How's your life so far, readers?

At Last, First Class!

After ridiculing some fundamentalistic Calvinists, heretics, inerrantists, and doing all sort of things in the past 360++ days, finally I attended my first class at TTC this morning. And serendipitously the lecturer is Tony Siew, the blogger of Revelation is Real!

I had always been wondering what kind of a person is he like, given all the writings and ideas he posted on his blog. Before today I thought Tony is someone very quiet and doesn't talk much because he spends all his time contemplating. But he turns out to be a very friendly and approachable person.

Anyway, the class was exciting and refreshing as I get to re-learn the subject. Stephen Rapkin from ORPC has helped me tremendously to work on it in the past . And hence there was not too much of struggle for me this morning when Tony was being frank with the class by giving a slight demonstration of the difficulty of the course.

I can see that some of my classmates were struggling with the lesson. And it is only the first lesson. I have no doubt that as the lesson goes further, there will be much much more struggles that we have to deal with.

Tony taught very clearly. He conducts the lesson to be as easy and fun as he possibly can. And it is interesting to see the differences between two kind of articulation of the subject. Tony and Rapkin differ slightly on some of the pronunciation of some words. For eg. Rapkin demands more on when it comes to pronouncing all the long vowels. Tony focuses not on all but only on the most obvious ones. Perhaps, he will demand more as the class move forward.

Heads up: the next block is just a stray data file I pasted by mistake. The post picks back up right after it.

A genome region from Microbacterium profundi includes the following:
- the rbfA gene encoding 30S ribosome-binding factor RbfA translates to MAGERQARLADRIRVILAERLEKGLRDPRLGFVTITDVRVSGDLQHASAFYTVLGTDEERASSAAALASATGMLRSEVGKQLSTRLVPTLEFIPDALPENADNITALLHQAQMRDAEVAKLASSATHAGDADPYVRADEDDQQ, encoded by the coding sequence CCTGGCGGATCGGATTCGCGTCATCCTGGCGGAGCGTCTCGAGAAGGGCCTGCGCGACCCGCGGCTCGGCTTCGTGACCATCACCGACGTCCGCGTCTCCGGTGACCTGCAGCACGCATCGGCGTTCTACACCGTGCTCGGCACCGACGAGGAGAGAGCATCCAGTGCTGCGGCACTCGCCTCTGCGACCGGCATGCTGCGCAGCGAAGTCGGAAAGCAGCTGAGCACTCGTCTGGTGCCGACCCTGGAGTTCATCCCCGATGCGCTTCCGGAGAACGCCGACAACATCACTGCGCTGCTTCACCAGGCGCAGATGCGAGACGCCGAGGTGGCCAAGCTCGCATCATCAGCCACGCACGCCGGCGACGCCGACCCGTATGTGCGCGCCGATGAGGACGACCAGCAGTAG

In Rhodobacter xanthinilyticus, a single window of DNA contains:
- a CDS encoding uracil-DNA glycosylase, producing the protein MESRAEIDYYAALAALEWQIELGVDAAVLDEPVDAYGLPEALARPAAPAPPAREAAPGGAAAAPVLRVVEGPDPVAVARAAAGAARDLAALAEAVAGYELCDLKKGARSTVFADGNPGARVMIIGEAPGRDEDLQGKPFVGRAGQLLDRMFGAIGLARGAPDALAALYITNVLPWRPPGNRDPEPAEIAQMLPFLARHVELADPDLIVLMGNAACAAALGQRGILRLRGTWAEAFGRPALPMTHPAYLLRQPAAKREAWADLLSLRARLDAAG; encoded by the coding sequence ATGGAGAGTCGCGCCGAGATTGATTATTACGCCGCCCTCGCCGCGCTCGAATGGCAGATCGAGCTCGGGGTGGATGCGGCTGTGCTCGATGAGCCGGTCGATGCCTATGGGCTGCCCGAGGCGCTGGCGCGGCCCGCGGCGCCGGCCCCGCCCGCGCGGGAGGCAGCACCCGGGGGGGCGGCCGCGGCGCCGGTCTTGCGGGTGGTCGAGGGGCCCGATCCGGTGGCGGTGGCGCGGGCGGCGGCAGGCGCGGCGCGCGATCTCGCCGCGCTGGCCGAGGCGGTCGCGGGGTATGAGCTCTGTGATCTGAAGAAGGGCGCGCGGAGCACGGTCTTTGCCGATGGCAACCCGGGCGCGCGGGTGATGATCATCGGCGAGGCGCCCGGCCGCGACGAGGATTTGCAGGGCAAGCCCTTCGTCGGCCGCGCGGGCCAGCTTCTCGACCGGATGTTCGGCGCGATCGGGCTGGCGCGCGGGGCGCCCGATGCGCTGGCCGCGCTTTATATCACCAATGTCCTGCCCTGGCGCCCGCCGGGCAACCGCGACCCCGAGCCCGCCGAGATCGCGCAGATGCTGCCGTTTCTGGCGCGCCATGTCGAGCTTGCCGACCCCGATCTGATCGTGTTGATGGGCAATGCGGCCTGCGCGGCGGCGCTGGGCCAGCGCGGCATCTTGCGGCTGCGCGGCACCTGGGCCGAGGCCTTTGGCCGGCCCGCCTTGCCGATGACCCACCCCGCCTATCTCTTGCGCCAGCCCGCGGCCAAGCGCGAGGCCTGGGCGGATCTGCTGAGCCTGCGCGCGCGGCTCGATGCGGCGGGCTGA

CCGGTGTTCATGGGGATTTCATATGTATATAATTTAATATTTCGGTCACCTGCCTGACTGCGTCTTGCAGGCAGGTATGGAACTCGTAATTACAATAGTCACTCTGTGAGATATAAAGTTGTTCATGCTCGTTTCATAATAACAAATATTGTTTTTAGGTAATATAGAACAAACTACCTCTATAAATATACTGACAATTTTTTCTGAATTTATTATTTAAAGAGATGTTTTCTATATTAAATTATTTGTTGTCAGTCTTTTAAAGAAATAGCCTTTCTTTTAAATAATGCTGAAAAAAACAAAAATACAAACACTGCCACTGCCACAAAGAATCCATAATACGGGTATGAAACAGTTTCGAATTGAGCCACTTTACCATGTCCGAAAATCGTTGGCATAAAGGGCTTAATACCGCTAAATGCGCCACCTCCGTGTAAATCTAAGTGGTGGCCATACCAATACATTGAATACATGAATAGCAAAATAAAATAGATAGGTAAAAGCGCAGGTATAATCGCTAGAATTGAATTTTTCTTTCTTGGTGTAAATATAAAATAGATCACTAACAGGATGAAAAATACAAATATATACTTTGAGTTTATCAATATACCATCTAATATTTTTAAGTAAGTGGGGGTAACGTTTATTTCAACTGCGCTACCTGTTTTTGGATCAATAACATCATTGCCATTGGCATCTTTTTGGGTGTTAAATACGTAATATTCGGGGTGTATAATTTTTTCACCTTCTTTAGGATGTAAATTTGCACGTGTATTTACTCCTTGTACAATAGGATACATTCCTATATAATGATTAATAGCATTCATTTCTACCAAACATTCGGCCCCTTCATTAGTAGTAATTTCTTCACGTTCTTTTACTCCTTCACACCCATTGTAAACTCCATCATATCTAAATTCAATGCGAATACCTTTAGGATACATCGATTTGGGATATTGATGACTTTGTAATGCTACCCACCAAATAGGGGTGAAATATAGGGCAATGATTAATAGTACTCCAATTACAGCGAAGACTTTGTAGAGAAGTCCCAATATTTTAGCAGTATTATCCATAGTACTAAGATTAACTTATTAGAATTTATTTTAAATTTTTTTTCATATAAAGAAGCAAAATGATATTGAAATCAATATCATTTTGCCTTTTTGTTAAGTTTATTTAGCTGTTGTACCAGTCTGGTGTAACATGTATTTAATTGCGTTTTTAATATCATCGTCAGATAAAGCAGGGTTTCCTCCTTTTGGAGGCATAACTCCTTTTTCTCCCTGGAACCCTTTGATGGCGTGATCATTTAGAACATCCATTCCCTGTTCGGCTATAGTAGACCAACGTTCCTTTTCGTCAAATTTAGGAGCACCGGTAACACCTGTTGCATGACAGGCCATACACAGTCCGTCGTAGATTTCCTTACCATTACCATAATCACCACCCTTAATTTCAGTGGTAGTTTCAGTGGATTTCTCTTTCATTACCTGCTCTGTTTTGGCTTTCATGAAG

I'm anticipating for the next class already.

Monday, July 14, 2008

Homosexuality Is Not In Order?

I've finished reading Jack Rogers' Jesus, The Bible, and Homosexuality two weeks ago and yet I'm not convinced that modern homosexuality is acceptable or unknown to the biblical authors.

Rogers was a moderator of the Presbyterian churches in the USA. We shared the same position once before his shift. The book is his shared wisdom and experience of his change of mind. He is still a heterosexual though.

Now he is OK with ordaining homosexual ministers and giving blessing to same-sex marriages.

He is trying hard in the book to present his case, but the extensive works done by Richard Hays and Anthony Thiselton on the disputed biblical passages (eg. Romans 1) are grpping them from being obscured by Rogers' reading. I'll blog more on the NT's disputed passages.

Wednesday, July 09, 2008

John Templeton Passed Away

Sir John Templeton agreed with the proverb that it's "easier for a camel to go through the eye of a needle than for a rich man to enter the kingdom of God."

"There's a lot of truth in that," the billionaire philanthropist once said. "When people trust in something other than God, it's difficult to be truly spiritual. ... Don't fall in love with money."

Sir John, a pioneering mutual fund manager, global investor and founder of the Templeton Prize, died Tuesday of pneumonia in the Bahamas, a spokeswoman at his foundation said. He was 95. (Ottawacitizen)

He has fulfilled what he was here to do...

N.T Wright's Further Thoughts on GAFCON